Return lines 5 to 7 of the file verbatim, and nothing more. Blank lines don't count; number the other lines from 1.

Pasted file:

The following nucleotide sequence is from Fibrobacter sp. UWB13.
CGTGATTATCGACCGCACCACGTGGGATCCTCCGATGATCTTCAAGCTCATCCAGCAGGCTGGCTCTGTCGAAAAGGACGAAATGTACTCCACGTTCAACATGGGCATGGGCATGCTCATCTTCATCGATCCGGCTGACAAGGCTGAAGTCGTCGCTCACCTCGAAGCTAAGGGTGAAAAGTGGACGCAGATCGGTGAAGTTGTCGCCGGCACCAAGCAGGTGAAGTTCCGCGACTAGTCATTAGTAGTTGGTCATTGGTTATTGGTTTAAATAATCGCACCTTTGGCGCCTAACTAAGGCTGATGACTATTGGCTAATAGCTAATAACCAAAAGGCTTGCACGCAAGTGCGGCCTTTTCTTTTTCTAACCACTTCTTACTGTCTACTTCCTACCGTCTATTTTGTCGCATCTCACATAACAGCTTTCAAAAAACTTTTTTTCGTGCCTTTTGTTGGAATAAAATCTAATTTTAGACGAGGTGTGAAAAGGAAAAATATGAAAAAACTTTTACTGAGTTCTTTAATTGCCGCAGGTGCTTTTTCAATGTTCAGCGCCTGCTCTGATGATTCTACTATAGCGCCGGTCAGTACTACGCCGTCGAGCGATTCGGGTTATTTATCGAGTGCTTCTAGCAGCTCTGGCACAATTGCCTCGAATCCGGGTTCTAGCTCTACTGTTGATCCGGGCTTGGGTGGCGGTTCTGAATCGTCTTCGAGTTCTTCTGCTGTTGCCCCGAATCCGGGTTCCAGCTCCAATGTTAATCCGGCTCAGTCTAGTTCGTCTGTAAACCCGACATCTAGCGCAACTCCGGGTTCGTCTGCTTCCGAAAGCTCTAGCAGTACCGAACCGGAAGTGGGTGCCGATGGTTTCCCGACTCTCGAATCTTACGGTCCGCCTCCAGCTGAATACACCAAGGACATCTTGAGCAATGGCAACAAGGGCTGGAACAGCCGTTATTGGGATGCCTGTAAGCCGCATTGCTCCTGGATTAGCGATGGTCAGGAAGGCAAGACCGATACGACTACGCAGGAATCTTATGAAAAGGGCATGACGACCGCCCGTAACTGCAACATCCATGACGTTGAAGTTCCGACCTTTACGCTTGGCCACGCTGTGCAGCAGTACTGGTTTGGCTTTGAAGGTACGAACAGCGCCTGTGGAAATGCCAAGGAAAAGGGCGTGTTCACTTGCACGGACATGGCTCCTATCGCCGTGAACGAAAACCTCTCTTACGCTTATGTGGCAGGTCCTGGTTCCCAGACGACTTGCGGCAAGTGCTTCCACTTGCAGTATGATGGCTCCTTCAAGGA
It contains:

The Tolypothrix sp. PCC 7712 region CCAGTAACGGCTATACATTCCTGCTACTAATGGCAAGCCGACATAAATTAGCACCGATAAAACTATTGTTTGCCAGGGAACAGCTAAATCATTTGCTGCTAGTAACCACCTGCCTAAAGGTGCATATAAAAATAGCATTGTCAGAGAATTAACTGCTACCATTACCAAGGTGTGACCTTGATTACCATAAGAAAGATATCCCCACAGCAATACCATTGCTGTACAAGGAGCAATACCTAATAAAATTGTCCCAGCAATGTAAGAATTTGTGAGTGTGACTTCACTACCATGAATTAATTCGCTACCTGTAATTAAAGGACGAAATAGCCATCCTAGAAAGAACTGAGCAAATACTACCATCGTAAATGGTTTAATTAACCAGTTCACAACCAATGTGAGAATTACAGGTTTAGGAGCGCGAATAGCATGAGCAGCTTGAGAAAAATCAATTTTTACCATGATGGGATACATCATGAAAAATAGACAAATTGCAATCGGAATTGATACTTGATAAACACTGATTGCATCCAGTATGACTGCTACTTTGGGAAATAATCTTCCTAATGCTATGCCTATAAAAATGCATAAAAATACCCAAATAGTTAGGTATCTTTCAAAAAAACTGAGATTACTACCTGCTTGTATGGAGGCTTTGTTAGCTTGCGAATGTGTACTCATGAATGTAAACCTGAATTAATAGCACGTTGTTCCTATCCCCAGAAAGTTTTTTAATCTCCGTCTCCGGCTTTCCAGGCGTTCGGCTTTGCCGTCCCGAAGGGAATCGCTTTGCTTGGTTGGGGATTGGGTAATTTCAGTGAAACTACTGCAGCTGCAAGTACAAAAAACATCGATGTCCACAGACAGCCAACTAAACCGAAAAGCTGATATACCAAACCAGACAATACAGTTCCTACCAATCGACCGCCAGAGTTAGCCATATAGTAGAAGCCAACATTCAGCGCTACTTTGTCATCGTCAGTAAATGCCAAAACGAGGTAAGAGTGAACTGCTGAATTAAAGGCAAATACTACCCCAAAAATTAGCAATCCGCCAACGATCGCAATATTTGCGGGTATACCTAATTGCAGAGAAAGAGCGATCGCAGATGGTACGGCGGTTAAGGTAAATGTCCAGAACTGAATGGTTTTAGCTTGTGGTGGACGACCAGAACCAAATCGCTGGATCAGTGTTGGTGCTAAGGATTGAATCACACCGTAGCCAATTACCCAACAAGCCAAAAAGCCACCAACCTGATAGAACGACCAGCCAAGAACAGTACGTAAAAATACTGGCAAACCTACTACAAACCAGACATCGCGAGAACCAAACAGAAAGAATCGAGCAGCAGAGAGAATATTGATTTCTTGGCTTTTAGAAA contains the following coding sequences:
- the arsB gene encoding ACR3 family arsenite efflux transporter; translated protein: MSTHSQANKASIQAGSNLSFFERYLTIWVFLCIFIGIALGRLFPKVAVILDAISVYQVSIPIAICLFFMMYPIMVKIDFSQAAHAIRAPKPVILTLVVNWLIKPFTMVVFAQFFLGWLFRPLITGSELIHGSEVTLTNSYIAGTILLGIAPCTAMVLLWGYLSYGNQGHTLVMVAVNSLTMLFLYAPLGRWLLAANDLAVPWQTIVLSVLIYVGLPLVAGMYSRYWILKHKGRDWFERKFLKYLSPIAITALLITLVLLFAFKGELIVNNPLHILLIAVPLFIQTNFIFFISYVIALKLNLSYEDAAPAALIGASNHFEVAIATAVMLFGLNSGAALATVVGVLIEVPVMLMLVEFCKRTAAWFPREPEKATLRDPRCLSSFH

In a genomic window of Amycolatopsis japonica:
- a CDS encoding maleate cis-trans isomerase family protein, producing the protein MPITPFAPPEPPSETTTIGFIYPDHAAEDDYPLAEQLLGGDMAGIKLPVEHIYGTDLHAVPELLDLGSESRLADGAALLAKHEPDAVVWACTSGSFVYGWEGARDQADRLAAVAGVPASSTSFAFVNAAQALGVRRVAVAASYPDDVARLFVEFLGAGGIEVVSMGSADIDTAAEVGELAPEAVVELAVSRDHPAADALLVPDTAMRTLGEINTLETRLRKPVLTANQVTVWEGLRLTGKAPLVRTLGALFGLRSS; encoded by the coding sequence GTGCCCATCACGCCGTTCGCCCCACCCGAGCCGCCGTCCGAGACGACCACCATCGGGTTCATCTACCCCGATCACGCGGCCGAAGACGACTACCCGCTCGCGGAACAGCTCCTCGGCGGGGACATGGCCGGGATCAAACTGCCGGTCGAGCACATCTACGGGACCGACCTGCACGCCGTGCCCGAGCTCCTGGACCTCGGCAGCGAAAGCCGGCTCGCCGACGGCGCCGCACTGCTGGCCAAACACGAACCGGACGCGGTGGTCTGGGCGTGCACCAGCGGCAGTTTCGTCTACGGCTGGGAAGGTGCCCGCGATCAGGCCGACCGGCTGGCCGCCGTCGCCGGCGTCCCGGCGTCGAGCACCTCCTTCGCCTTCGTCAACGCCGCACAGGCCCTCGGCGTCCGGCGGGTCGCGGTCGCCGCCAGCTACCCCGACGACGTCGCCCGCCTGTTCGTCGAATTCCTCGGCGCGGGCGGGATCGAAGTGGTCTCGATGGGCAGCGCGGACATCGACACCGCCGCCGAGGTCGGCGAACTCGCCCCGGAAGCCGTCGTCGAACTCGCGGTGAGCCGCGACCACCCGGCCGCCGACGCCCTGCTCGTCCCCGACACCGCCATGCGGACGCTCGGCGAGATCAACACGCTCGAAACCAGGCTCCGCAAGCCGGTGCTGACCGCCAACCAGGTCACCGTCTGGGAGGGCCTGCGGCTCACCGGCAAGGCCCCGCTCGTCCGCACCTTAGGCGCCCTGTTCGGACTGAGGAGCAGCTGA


- the arsB gene encoding ACR3 family arsenite efflux transporter; translated protein: MSTHSQANKASIQAGSNLSFFERYLTIWVFLCIFIGIALGRLFPKVAVILDAISVYQVSIPIAICLFFMMYPIMVKIDFSQAAHAIRAPKPVILTLVVNWLIKPFTMVVFAQFFLGWLFRPLITGSELIHGSEVTLTNSYIAGTILLGIAPCTAMVLLWGYLSYGNQGHTLVMVAVNSLTMLFLYAPLGRWLLAANDLAVPWQTIVLSVLIYVGLPLVAGMYSRYWILKHKGRDWFERKFLKYLSPIAITALLITLVLLFAFKGELIVNNPLHILLIAVPLFIQTNFIFFISYVIALKLNLSYEDAAPAALIGASNHFEVAIATAVMLFGLNSGAALATVVGVLIEVPVMLMLVEFCKRTAAWFPREPEKATLRDPRCLSSFH

In a genomic window of Amycolatopsis japonica:
- a CDS encoding maleate cis-trans isomerase family protein, producing the protein MPITPFAPPEPPSETTTIGFIYPDHAAEDDYPLAEQLLGGDMAGIKLPVEHIYGTDLHAVPELLDLGSESRLADGAALLAKHEPDAVVWACTSGSFVYGWEGARDQADRLAAVAGVPASSTSFAFVNAAQALGVRRVAVAASYPDDVARLFVEFLGAGGIEVVSMGSADIDTAAEVGELAPEAVVELAVSRDHPAADALLVPDTAMRTLGEINTLETRLRKPVLTANQVTVWEGLRLTGKAPLVRTLGALFGLRSS; encoded by the coding sequence GTGCCCATCACGCCGTTCGCCCCACCCGAGCCGCCGTCCGAGACGACCACCATCGGGTTCATCTACCCCGATCACGCGGCCGAAGACGACTACCCGCTCGCGGAACAGCTCCTCGGCGGGGACATGGCCGGGATCAAACTGCCGGTCGAGCACATCTACGGGACCGACCTGCACGCCGTGCCCGAGCTCCTGGACCTCGGCAGCGAAAGCCGGCTCGCCGACGGCGCCGCACTGCTGGCCAAACACGAACCGGACGCGGTGGTCTGGGCGTGCACCAGCGGCAGTTTCGTCTACGGCTGGGAAGGTGCCCGCGATCAGGCCGACCGGCTGGCCGCCGTCGCCGGCGTCCCGGCGTCGAGCACCTCCTTCGCCTTCGTCAACGCCGCACAGGCCCTCGGCGTCCGGCGGGTCGCGGTCGCCGCCAGCTACCCCGACGACGTCGCCCGCCTGTTCGTCGAATTCCTCGGCGCGGGCGGGATCGAAGTGGTCTCGATGGGCAGCGCGGACATCGACACCGCCGCCGAGGTCGGCGAACTCGCCCCGGAAGCCGTCGTCGAACTCGCGGTGAGCCGCGACCACCCGGCCGCCGACGCCCTGCTCGTCCCCGACACCGCCATGCGGACGCTCGGCGAGATCAACACGCTCGAAACCAGGCTCCGCAAGCCGGTGCTGACCGCCAACCAGGTCACCGTCTGGGAGGGCCTGCGGCTCACCGGCAAGGCCCCGCTCGTCCGCACCTTAGGCGCCCTGTTCGGACTGAGGAGCAGCTGA